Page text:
“From the Grandstand” is a series that began last fall. It gives Huskie fans the opportunity to share their thoughts and memories about Huskie football. We enjoy posting these articles, and if you wish to be included in a future volume let us know, either in the comments section or when you see any of the Outsider bloggers at Griffiths stadium. Thanks go out to Keith Martin for being our first contributor of the 2011 season.
Q: For how many years have you been following the Huskies?
Keith: I began attending Huskie games when I was a UofS student in the late 80’s and early 90’s. I moved away from Saskatoon for a few years but still followed the team. When I moved back, in the mid 90’s, I started attending games once again. Since 1998, Huskie football has been like a religion to me, and I have only missed 2 home games.
Q: What is the best Huskie game that you have ever seen? What was special about this game?
Keith: I have seen so many great games that I can’t possibly pick only one. I’ll narrow it to two, but I could easily extend the list to my top 10.
1) 1990 Vanier Cup win over Saint Mary’s: This game, I believe, is the most historic victory in the history of Huskie Athletics (not just the football program, but the entire athletics program). It was our first national title in football. This was the second straight appearance in the Vanier for the Dogs, after playing in their first national title game the year previous, which coincided with the first year that the Skydome opened. The new stadium was big news all over the world for it’s retractable dome, hotel, etc. I think that the Huskies fell prey to how big the moment was as much as the ability of a strong Western Mustangs team. The team vowed to return in 1990 and kept their word. I was a 4th year UofS student at the time and knew lots of the players, which made the moment even more special. I watched the game at Louis’ campus pub. We had to be at the bar several hours before kickoff in order to get a seat. It was a great, close game in which I don’t think we ever trailed en route to a 24 – 21 win. Victory wasn’t sealed until Don Bristow forced a fumble, from SMU QB Chris Flynn, that was recovered by Rob Dutton with less than a minute remaining. The excitement of that moment remains, to this day, crystal clear. It was a wild atmosphere at Louis’. I remember standing on top of one of the tables and beginning a chant of “we’re number 1!” A Louis’ staff member was approaching me as I did this. Instead of telling me to get off of the table, he climbed onto the table next to mine and joined in the chant. Louis’ really was THE meeting place for UofS students at that time, and I recall that Huskie fullback, Rob Symchuk, made a phone call to the pub, from the Skydome, immediately following the game. The phone call was put over some sort of speaker system so that everyone there could be a part of it. There were Huskie souvenirs all over the walls of the pub for that day. As I left for my cab ride home, I took a Huskie pennant with me. That pennant has been a fixture on the wall, behind my desk at work, for nearly 20 years now.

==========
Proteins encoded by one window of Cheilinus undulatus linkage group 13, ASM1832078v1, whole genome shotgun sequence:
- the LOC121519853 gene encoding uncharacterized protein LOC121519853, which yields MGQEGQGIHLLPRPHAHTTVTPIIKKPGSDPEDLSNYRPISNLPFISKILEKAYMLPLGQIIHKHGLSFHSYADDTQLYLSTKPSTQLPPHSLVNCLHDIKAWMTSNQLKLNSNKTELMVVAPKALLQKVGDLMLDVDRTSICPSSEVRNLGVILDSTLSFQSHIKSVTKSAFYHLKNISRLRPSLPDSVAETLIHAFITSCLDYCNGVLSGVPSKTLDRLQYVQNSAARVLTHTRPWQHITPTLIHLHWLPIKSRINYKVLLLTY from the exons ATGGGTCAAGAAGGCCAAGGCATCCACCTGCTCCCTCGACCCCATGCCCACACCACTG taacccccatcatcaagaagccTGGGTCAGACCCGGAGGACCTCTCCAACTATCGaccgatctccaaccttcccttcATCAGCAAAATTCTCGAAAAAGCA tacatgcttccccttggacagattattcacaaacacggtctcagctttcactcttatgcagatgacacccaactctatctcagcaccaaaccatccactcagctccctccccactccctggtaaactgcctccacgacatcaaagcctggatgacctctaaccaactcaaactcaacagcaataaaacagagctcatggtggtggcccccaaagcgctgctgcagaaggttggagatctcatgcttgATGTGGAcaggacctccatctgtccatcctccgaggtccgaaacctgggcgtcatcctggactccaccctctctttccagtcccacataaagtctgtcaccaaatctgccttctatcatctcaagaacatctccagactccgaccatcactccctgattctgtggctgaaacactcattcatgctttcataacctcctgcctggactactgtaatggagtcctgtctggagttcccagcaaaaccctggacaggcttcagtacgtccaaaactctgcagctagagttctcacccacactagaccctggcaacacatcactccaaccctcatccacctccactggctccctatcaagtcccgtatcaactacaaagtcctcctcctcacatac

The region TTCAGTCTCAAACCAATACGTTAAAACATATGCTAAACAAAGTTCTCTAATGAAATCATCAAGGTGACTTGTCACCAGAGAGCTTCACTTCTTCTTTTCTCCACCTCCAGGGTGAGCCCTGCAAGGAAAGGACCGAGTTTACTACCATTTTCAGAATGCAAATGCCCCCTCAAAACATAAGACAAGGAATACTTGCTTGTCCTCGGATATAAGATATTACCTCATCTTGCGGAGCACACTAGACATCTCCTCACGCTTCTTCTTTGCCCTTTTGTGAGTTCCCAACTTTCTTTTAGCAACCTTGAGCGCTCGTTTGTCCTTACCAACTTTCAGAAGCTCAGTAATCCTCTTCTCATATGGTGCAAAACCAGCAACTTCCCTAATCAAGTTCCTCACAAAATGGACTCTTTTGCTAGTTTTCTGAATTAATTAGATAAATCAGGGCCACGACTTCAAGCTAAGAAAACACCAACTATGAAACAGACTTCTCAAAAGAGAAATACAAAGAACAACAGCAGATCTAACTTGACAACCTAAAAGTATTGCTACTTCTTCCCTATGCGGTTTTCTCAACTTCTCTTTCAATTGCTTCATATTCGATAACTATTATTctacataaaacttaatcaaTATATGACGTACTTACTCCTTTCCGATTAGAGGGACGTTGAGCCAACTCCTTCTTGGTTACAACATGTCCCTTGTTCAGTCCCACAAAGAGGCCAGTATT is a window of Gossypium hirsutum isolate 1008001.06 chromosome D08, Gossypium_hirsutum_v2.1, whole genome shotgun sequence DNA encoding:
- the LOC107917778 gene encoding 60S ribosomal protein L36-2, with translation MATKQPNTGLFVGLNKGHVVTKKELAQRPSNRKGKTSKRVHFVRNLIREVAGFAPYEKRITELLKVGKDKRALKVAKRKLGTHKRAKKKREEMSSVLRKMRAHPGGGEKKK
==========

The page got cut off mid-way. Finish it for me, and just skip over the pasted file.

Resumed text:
2) 1998 Churchill Bowl win over Western Ontario: This game was a chance for the Huskies to exact a little revenge after Vanier Cup losses to Western in 1989 and 1994. TSN was televising the game, and they actually focused a fair amount of attention on the game during the few days lead-up that they had. Much of their attention was directed at a Mustang running back by the name of Fabian Rayne. I was growing tired of hearing about him, so I can only imagine how the team felt about it. The game took place in late November, but it was unseasonably warm that afternoon; a light jacket was plenty warm enough. The great weather and matchup brought out a huge crowd. We didn’t have nearly as much seating back then, so fans also sat and stood, several people deep, all around the track that surrounds the field. Former CFL receiver, Leif Pettersen, was the colour commentator that day. I later watched a recording of the game and I remember him raving about the exciting atmosphere in the stadium. A friend of mine, who lived in the College Park area, told me that he could hear the crowd from his backyard. It was very loud! Among others, QB Ryan Reid and RB Doug Rozon had great games. I think that Rozon rushed for over 200 yards. Current receivers coach, Jason Sulz, was an outstanding slotback for that team. The Huskies beat the Mustangs 33-17, and the next week defeated Concordia for their third Vanier Cup.
Q: Which Huskie team do you feel is the best ever, or your favourite team?
Keith: The 2005 team was absolutely loaded. They really only had one close game during an undefeated CanWest regular season, semifinal, and Hardy Cup. In the Mitchell Bowl they then beat Laval who were two-time defending Vanier Cup champions, and the favourites in the eyes of most people, outside of Saskatoon, to earn a three-peat. Their subsequent Vanier Cup loss, to a very good Wilfred Laurier team, was a bitter pill to swallow. It might have been the team’s worst performance that season. I remember that we coughed up the ball on offense early in the game, which set a bad tone for the evening. Late in the game while we were ahead, the Golden Hawks got a lucky break and converted a key first down when a near interception deflected off of linebacker Morley Miller’s hands and right into the arms of a Laurier receiver. I was in Hamilton for the game and sitting in front of a section of their fans. They had quite a reaction to the good fortune of that play. On their game winning drive we allowed a first down conversion on a 3rd & 17 yard play; I couldn’t believe it. I hope that this year’s team can take a lesson from that loss, and a few others over the last 5 years, and realize that 100% focus is needed each play, every week, and that victory can never be taken for granted.